Snooper’s charter is threat to internet freedom, warn web five ...

Oliver Wright writes in The Independent: A Conservative-backed plan to allow police and the security services unprecedented access to people’s internet communications would not have helped prevent the murder of Lee Rigby, M15 officers have indicated. Senior security sources have told The Independent that attempts to cite last Wednesday’s killing as a reason to push forward with the controversial “snooper’s charter” was a “cheap argument”. The remarks will be seen as a rebuke to the Home Secretary, Theresa May, who suggested at the weekend that the Draft Communications Bill was “essential for the intelligence agencies” to combat the threat of terrorism.

‘Snooper’s charter’ would not have prevented Woolwich attack, says MI5

Henry Porter writes in The Observer: Two former Labour home secretaries, a security minister and a former “independent” reviewer of terror laws have called for the swift review of the communications data bill, following the Woolwich killing. If I didn’t believe these were the first reactions to a shocking crime, I’d put the interventions of Jack Straw, Lord (John) Reid, Lord (Alan) West and Lord (Alex) Carlile down to cynical opportunism, because I’m afraid that is very much how it looked. Give our guys the tools to fight terror on the streets, they say; “the proportionate tools”, eagerly adds the former reviewer of terror laws, Lord Carlile. But not one of them bothered to produce the smallest evidence that the type of surveillance proposed in the “snoopers’ charter” would have stopped the two suspects, Michael Adebolajo and Michael Adebowale. The simple flaw in their case is that both men were […]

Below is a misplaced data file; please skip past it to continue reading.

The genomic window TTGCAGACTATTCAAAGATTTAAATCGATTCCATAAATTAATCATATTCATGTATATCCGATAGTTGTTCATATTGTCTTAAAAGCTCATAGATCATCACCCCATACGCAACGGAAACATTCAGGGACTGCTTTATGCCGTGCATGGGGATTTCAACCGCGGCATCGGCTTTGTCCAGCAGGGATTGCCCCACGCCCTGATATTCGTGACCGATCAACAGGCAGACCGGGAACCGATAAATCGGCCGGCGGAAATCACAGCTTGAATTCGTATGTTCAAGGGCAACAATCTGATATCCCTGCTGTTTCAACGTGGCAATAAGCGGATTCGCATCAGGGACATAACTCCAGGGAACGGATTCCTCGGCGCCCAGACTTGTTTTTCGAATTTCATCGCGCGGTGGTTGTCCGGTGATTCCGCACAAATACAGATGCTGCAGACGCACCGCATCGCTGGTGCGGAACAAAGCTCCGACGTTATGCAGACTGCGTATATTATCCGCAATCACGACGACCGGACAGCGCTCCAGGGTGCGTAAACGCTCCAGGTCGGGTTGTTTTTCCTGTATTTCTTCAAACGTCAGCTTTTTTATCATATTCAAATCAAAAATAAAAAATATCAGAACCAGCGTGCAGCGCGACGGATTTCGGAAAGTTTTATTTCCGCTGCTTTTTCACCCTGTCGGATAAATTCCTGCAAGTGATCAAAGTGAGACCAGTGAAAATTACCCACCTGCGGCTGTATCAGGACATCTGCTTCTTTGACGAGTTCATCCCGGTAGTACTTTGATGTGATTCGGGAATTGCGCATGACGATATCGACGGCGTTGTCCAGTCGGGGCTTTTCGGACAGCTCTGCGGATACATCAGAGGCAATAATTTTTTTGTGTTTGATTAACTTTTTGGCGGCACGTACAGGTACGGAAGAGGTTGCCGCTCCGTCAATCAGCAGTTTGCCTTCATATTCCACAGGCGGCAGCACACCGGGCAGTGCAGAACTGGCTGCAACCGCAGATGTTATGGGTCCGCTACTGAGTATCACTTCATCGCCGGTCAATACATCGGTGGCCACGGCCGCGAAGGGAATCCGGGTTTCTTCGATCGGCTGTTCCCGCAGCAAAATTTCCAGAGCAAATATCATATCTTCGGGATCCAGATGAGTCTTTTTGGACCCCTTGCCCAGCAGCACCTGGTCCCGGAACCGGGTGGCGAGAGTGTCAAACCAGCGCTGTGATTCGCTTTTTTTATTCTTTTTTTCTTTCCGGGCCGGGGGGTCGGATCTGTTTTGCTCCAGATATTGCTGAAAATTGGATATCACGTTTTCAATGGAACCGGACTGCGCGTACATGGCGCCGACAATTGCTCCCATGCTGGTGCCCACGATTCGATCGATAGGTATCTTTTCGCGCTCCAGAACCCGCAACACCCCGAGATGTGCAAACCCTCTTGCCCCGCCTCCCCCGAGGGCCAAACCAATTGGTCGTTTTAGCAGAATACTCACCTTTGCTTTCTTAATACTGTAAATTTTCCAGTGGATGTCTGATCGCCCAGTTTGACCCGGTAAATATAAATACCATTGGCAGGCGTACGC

Mass surveillance wouldn’t have saved the life of Drummer Rigby

Kelly Fiveash writes in The Register: At the end of 2012, Education Secretary Michael Gove told Parliament that he wanted “to share extracts of data held in the National Pupil Database for a wider range of purposes than possible in order to maximise the value of this rich dataset”. Ultimately, the government wants the private sector to tout “tools and services which present anonymised versions” of records on Blighty’s kids. The proposals were little reported beyond the pages of The Register, and it appeared Gove was trying to quickly wave his plans in front of politicos before getting legislation passed this spring. However, the government has now responded to a public consultation on the proposed amendments to Individual Pupil Information Prescribed Persons Regulations [PDF], which would allow the wider data sharing, and changed the wording of some of its more contentious plans. The consultation response is here. STILL wants to tout pupil data – don’t use ...

Simon Phipps writes in his blog at Computer World UK about the axing of the Communications Data Bill: It’s not enough to just stop this bill. It’s already a Zombie Bill, appearing from the grave time after time. The same sort of excessively invasive proposals arose unannounced in previous governments without appearing in their manifestos. There is clearly some underlying need deep in the Home Office that is making these proposals keep showing up in Parliament. I imagine each successive Secretary of State having a “Yes, Minister” moment where a shadowy civil servant explains that yes, the proposals seem invasive and yes, the parties in power expressed opposition to just those proposals when the previous government made them but blocking the proposals would be “a very brave decision, Minister”. Clegg presumably had that briefing and decided the Liberal Democrats’ electoral position was desperate enough to risk that “brave decision”. Bravo. […]

Zombie Problem: Stop Dancing On The Grave

Kelly Fiveash writes in The Register: Dame Fiona Caldicott, who is scrutinising the government’s plan to hand NHS patient records to private companies, today gave the proposals the thumbs-up – with a few caveats, naturally. The noted psychiatrist’s review [PDF] of the data-sharing scheme was published just minutes ago. Her report, drafted in March, follows Health Secretary Jeremy Hunt’s announcement that he wants a “paperless” NHS by 2018, one that will allow the private sector to access confidential digital medical records provided “permission” has been given. Earlier this month, a Health and Social Care Information Centre (HSCIC) was created under the 2012 Health and Social Act, clearing the way for Hunt’s data-swapping dream in the cloud to become reality. The centre has the power to force health bodies to hand over “any information” that it deems “necessary or expedient”. Later, she wrote: Health Secretary Jeremy Hunt insisted this morning that […]

Caldicott: NHS workers should ‘have the confidence to share information’